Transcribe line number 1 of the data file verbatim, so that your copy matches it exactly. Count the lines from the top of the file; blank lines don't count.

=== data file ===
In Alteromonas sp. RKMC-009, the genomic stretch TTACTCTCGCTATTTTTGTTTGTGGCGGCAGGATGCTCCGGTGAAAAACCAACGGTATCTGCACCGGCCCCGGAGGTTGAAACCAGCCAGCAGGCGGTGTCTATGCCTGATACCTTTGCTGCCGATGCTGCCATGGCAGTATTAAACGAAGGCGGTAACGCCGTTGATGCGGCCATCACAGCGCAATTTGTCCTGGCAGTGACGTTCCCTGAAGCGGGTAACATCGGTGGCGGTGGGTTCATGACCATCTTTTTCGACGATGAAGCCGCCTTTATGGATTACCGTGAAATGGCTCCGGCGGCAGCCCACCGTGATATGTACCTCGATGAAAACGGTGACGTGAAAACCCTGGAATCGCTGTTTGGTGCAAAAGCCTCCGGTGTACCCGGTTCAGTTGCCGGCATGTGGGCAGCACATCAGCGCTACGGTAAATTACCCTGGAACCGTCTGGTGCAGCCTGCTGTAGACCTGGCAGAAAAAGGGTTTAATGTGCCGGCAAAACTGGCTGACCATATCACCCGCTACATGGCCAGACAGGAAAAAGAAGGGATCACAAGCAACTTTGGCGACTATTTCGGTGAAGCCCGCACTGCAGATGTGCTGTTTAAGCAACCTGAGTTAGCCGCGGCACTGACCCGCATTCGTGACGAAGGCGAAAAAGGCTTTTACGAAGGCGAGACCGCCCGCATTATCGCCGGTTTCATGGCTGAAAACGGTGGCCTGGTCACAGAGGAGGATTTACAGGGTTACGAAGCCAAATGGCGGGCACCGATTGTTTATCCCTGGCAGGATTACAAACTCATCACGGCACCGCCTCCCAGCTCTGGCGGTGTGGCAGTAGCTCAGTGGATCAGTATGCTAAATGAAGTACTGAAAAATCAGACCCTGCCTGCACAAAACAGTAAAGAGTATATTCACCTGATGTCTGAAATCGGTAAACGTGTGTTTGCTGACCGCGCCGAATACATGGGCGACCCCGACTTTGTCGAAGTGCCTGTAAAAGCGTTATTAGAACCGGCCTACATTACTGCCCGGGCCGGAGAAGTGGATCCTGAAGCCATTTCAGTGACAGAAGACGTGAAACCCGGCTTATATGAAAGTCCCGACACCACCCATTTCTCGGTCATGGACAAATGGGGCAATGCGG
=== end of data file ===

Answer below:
In Alteromonas sp. RKMC-009, the genomic stretch TTACTCTCGCTATTTTTGTTTGTGGCGGCAGGATGCTCCGGTGAAAAACCAACGGTATCTGCACCGGCCCCGGAGGTTGAAACCAGCCAGCAGGCGGTGTCTATGCCTGATACCTTTGCTGCCGATGCTGCCATGGCAGTATTAAACGAAGGCGGTAACGCCGTTGATGCGGCCATCACAGCGCAATTTGTCCTGGCAGTGACGTTCCCTGAAGCGGGTAACATCGGTGGCGGTGGGTTCATGACCATCTTTTTCGACGATGAAGCCGCCTTTATGGATTACCGTGAAATGGCTCCGGCGGCAGCCCACCGTGATATGTACCTCGATGAAAACGGTGACGTGAAAACCCTGGAATCGCTGTTTGGTGCAAAAGCCTCCGGTGTACCCGGTTCAGTTGCCGGCATGTGGGCAGCACATCAGCGCTACGGTAAATTACCCTGGAACCGTCTGGTGCAGCCTGCTGTAGACCTGGCAGAAAAAGGGTTTAATGTGCCGGCAAAACTGGCTGACCATATCACCCGCTACATGGCCAGACAGGAAAAAGAAGGGATCACAAGCAACTTTGGCGACTATTTCGGTGAAGCCCGCACTGCAGATGTGCTGTTTAAGCAACCTGAGTTAGCCGCGGCACTGACCCGCATTCGTGACGAAGGCGAAAAAGGCTTTTACGAAGGCGAGACCGCCCGCATTATCGCCGGTTTCATGGCTGAAAACGGTGGCCTGGTCACAGAGGAGGATTTACAGGGTTACGAAGCCAAATGGCGGGCACCGATTGTTTATCCCTGGCAGGATTACAAACTCATCACGGCACCGCCTCCCAGCTCTGGCGGTGTGGCAGTAGCTCAGTGGATCAGTATGCTAAATGAAGTACTGAAAAATCAGACCCTGCCTGCACAAAACAGTAAAGAGTATATTCACCTGATGTCTGAAATCGGTAAACGTGTGTTTGCTGACCGCGCCGAATACATGGGCGACCCCGACTTTGTCGAAGTGCCTGTAAAAGCGTTATTAGAACCGGCCTACATTACTGCCCGGGCCGGAGAAGTGGATCCTGAAGCCATTTCAGTGACAGAAGACGTGAAACCCGGCTTATATGAAAGTCCCGACACCACCCATTTCTCGGTCATGGACAAATGGGGCAATGCGG